Speak Up!

If you’re like most people, you think that when God does something important, He uses important people to get it done—people like John Stott, Billy Graham, or Joni Eareckson Tada. The rest of us just fill space until Jesus comes. But that’s not true.

Rescue And Response

The sign outside Dave James’ shop in Seattle, Washington, says more about getting your life repaired than it does about fixing your vacuum cleaner, but Dave is in business to do both. The top line of the sign is always the same: Free Bibles Inside. The second line changes and features thoughts such as: Surrender Your Heart for a Brand-New Start.

Knock, Knock

A knock came at the door of the home of a man who had a young family. When the father answered the door, he was greeted by someone he had never met—a friendly man from a nearby church who had stopped by to say hello.

Silent Witness

On a beautiful, warm January morning, a colleague and I were having breakfast in an outdoor coffee shop at MacRitchie Reservoir Park in Singapore. With a beautiful lake and immaculate gardens surrounding us and a light breeze blowing across the water, the setting was quiet, calm, and lovely.

The Heart Of Christ

I was filling out an online survey when I came to this question: "What is something that is true about you that most people would not guess?" The answer is that I am very sentimental. I get choked up at the movies when the violins start to swell, eyes fill with tears, and the boy finds his long-lost dog—or something comparable. I'm just a softie when it comes to those things.

Mixing-Bowl Musings

Countless times I’ve heard myself say, “I’m going to bake a cake.” Then one day I realized that I’ve never baked a cake in my life—only my oven can do that. I simply mix the right ingredients and allow the oven to do its part. Through that division of labor, I have the joy of seeing others taste and enjoy delicious cake.

Common Ground

Roman emperors are not generally remembered for their wisdom, but there are a few exceptions. One great thinker was Marcus Aurelius, emperor of Rome from AD 161 to 180. Gifted with a brilliant mind, he was one of the great intellectual rulers in Western civilization.

Between Sundays

Most Christians are not engaged in professional ministry. They don’t preach or sing or work for an evangelistic agency. Their time between Sundays is spent doing jobs that don’t seem to have value for the spread of the gospel. Therefore, some believers may view themselves as second-class disciples.

Lessons From Mom

Dementia was slowly taking Mom Cetas from us. And there was nothing my husband or I could do to keep her from slipping away.

He Wanted To

In his book Love Is Now, Peter Gilquist mentioned that he and several other friends were invited to speak to a group of UCLA students. After the meeting, a young man expressed a desire to discuss the matter of salvation. So Gilquist arranged to meet with him the next morning.

A Servant’s Heart

George Washington Carver is well known as an African-American scientist who developed scores of products from the peanut. Dr. Carver was also a humble servant of God who took every opportunity to speak to others about the Savior he loved and served.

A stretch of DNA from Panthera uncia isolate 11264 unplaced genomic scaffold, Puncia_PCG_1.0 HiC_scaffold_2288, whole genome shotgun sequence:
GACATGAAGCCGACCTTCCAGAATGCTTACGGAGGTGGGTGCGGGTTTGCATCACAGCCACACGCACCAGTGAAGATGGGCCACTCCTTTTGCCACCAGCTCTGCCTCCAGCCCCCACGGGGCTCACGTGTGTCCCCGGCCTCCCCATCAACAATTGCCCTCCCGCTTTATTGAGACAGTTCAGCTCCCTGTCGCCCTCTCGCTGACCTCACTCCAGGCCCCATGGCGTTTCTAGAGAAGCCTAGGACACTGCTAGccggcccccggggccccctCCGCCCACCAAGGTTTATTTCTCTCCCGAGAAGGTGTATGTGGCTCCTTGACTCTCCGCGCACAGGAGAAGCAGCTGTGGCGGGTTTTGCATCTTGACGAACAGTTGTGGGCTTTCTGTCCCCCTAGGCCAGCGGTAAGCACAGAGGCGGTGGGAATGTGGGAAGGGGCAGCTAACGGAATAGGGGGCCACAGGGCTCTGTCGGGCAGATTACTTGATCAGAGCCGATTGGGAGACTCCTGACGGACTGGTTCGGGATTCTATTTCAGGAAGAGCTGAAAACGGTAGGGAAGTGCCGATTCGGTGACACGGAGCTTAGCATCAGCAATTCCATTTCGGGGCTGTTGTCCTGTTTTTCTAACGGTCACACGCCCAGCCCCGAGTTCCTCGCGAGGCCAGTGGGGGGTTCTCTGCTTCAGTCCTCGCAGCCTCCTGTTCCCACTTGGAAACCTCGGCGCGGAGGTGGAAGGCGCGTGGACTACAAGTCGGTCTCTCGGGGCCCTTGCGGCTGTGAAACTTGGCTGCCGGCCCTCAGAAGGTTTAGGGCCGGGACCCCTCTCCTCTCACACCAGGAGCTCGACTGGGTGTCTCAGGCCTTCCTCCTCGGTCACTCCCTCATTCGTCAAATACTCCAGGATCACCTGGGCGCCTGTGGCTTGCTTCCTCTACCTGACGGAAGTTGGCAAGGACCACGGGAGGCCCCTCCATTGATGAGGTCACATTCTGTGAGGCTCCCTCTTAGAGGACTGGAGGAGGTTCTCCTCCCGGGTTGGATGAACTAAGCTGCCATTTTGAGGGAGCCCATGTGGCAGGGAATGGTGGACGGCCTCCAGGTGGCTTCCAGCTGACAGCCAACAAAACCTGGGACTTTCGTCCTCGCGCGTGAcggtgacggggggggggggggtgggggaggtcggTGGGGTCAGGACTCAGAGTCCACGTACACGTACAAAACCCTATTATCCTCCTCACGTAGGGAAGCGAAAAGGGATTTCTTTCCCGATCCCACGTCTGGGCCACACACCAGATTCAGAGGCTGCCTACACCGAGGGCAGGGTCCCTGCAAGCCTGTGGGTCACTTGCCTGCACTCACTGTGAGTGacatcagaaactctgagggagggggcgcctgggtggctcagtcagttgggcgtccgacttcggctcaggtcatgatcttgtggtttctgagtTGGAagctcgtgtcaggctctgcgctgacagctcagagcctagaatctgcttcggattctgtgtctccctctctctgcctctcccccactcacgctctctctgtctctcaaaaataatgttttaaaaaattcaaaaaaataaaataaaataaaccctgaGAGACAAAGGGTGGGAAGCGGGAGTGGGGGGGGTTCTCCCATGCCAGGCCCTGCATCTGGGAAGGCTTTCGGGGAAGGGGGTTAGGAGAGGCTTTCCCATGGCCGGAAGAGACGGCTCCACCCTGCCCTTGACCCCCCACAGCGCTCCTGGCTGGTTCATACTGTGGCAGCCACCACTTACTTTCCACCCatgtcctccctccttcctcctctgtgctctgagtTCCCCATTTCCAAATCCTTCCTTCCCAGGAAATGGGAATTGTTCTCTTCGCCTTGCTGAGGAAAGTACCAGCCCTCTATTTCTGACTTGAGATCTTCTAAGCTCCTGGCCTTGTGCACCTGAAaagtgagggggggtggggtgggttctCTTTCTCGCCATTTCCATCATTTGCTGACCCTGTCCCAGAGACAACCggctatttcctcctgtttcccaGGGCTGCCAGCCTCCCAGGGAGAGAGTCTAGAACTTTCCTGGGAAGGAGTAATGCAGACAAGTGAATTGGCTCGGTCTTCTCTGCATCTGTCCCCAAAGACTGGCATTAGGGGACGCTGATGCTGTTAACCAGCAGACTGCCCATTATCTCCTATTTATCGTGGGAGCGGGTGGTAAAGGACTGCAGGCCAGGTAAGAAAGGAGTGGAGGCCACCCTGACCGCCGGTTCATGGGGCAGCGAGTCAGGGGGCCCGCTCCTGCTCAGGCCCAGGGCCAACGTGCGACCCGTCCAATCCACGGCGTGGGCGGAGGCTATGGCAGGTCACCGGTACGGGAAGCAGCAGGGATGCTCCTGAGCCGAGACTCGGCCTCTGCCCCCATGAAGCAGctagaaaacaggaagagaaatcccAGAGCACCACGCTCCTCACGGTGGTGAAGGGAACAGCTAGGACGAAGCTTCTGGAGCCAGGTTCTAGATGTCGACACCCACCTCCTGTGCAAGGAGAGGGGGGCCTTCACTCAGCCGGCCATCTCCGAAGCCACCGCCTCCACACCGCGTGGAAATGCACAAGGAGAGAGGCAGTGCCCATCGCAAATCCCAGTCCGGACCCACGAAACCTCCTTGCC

Reach Out To The Young

Darmeisha didn't like the neighbor woman Suzanne, but she still knocked at her door frequently. She was an unhappy 8-year-old who seemed to enjoy mocking people. Most of their conversations ended with Suzanne telling her that she needed to go home.

Joy Over One

Many Christians have succumbed to the false notion that their witness to one individual doesn't count for much. But that certainly isn't supported by what we read in the Gospels. Even though Jesus' public ministry was limited to a little more than 3 years, He was never too busy to deal with one person at a time.

Just Watch

The young boy looked up at his grandfather and wondered aloud, "Grandpa, how do you live for Jesus?" The respected grandfather stooped down and quietly told the boy, "Just watch."

Eyewitness

"You don't want to interview me for your television program," the man told me. "You need someone who is young and photogenic, and I'm neither." I replied that we indeed wanted him because he had known C. S. Lewis, the noted author and the subject of our documentary. "Sir," I said, "when it comes to telling the story of a person's life, there is no substitute for an eyewitness."

Let It Shine

As a young boy, I enjoyed singing hymns in church like "Throw Out the Lifeline" and "Let the Lower Lights Be Burning," which used images of shipwreck and danger at sea to illustrate our spiritual responsibility to others. But living in landlocked Oklahoma I had never seen the ocean, and my nautical experience was limited to sailing matchbox boats on mud puddles. I knew the words but had little concept of how to rescue a "fainting, struggling seaman."

Go Home And Tell

Two young men had been friends from childhood. One was a Christian, the other was not. The second man was about to embark on a long ocean voyage, and the believer felt the urge to speak to him about Christ before he left. "I'll do it on the way to the dock," he promised himself. But when they reached the dock, he still hadn't done so.

Tight Lines

Fishermen sometimes bestow this blessing on one another: "May you keep a tight line," by which we mean, "May you always have a trout on your line."

Social Stomachs

Honey ants survive in difficult times by depending on certain members of their group known as "honey pots." They take in so much nectar that they swell up until they resemble little round berries, hardly able to move. When food and water become scarce, these ants act as "social stomachs" and sustain the entire colony by dispensing what they have stored in their own bodies.

Will you tell them?

John, a friend of mine, was once addicted to drugs. Several times he nearly died. He was a broken man when he entered the Christian rehabilitation program that my husband and I established. By the end of the program, John had become a Christian.